PITTSBURGH -- A year later, Pittsburgh Penguins center Matt Cullen's story has not changed, except he's a year older and his name is engraved on the Stanley Cup one more time.
Cullen, 40, is again playing for the Stanley Cup with the Penguins, this time against one of his former teams, the Nashville Predators, and he still doesn't know what he'll do next, if he'll retire in the offseason or give it a go for another year.
"I've been through this enough to understand that I need to give it some time after the season," Cullen said at 2017 Stanley Cup Final Media Day on Sunday. "It's a decision for me that means a lot and carries a lot of weight so I think it deserves some time after the season. When it's all said and done I'm going to sit down with the family again and decide what's best. I'm 40 here and I understand where the world of hockey is at so I know that this could very well be my last chance."
Win or lose in the Cup Final, which begins with Game 1 at PPG Paints Arena on Monday (8 p.m. ET; NBC, CBC, SN, TVA Sports), this doesn't figure to be an easy decision for Cullen, who has seven points (two goals) in 19 Stanley Cup Playoff games this year.
Sometimes players know when their time is done. They can recognize it, come to grips with it, settle their mind on it and prepare to move on. Typically that happens when they don't feel good, when injuries have ravaged them or when they realize they're lagging behind on the ice.
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Cullen, who is in his 19th season in the NHL, doesn't feel any of that and said he does not feel like a 40-year-old hockey player.
"I really don't, and I feel really lucky to say that," he said. "It's a tough game and to be able to play this long I know I've been really blessed and I feel really fortunate to be here, I really do. Even moreso I feel blessed to feel as good as I do. Our bodies eventually give out on us but I am in a position right now where I feel as good as I think I ever have playing the game of hockey. So, no, I don't feel like a 40 year old now."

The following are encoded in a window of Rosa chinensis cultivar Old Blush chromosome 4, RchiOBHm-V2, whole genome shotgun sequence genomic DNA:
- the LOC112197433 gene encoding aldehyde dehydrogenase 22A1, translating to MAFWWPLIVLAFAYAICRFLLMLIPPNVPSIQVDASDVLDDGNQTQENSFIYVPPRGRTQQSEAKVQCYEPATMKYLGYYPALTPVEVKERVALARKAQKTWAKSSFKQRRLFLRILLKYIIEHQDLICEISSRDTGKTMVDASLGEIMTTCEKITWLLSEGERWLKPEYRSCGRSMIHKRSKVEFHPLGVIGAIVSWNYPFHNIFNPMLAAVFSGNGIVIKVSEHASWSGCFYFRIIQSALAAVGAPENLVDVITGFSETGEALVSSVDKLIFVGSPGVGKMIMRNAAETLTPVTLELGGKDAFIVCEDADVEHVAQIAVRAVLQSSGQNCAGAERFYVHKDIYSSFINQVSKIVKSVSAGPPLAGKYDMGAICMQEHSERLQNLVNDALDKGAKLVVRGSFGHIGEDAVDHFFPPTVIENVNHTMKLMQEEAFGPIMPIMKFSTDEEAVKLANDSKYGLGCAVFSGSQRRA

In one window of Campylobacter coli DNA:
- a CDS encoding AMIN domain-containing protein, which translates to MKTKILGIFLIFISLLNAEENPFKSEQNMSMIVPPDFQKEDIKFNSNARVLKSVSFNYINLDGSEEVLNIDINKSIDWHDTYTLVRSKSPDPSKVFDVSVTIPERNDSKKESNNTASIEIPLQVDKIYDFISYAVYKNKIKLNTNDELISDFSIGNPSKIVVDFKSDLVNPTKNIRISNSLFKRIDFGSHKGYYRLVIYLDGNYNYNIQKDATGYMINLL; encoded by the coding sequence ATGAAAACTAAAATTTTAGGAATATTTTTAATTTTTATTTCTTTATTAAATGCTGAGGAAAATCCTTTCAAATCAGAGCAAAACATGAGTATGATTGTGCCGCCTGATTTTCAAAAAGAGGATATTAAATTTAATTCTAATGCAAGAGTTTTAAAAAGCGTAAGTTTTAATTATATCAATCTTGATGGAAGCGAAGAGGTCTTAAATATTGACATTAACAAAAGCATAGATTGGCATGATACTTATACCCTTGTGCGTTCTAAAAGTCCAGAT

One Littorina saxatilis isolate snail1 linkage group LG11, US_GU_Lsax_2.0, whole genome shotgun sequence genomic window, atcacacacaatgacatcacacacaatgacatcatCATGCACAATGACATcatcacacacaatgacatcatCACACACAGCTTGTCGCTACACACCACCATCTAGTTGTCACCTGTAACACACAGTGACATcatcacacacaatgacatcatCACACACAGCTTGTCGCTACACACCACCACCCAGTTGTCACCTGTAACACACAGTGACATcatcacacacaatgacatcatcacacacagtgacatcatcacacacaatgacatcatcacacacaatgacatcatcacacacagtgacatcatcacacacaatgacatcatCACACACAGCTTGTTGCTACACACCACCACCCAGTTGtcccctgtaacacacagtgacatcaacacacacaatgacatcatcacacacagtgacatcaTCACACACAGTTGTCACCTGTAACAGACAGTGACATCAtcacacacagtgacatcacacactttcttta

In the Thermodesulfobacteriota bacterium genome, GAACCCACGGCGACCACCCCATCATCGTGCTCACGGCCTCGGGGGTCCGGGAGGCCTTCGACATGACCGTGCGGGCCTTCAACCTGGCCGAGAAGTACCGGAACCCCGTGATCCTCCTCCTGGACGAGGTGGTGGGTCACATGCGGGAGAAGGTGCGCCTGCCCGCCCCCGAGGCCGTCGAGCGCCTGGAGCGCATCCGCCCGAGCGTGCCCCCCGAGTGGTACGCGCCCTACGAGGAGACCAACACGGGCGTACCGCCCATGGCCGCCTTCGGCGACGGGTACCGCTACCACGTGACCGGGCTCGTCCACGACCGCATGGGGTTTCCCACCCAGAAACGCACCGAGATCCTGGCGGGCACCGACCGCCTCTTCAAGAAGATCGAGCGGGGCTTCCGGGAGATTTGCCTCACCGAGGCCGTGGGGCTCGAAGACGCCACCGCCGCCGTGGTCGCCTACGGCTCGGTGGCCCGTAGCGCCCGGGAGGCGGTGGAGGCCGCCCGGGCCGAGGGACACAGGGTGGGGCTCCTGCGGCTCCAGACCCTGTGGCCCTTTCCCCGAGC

Cullen credited the Penguins' style of play and his role as a fourth-line center as reasons why.
He has averaged 13:33 of ice time per game in the playoffs after playing 13:55 per game in 72 games in the regular season. Last season, he played all 82 regular season games and averaged 13:52 of ice time per game. He averaged 13:49 per game in 24 playoff games.
"I've learned throughout my career that it's really important where you fit on a team," he said. "I think of [Penguins defenseman] Trevor Daley last year as a great example, going to Chicago and it just wasn't a great fit. He's the same player, and a great player, and then he comes here, finds a fit and excels. I understand that side of it. This is a perfect fit for me at this point in my career, the way we play, the players that we have, the role that I'm used in."
So much so that Cullen said he can't envision himself playing anywhere else
"Not that I can think of, honestly," he said.
A lot of that has to do with how living and playing in Pittsburgh has worked out for his family, including Cullen's wife, Bridget, and their three boys, Brooks, Wyatt and Joey.
"Pittsburgh has just a perfect fit in all regards for my family," he said. "Last year there was a lot about my family and the boys and what a great setup we have. That's been just unbelievable. The community has been awesome. And for me the hockey has been unbelievable. It couldn't go any better.
"When you're sitting here in your second Stanley Cup Final in two years, obviously it's been a dream."
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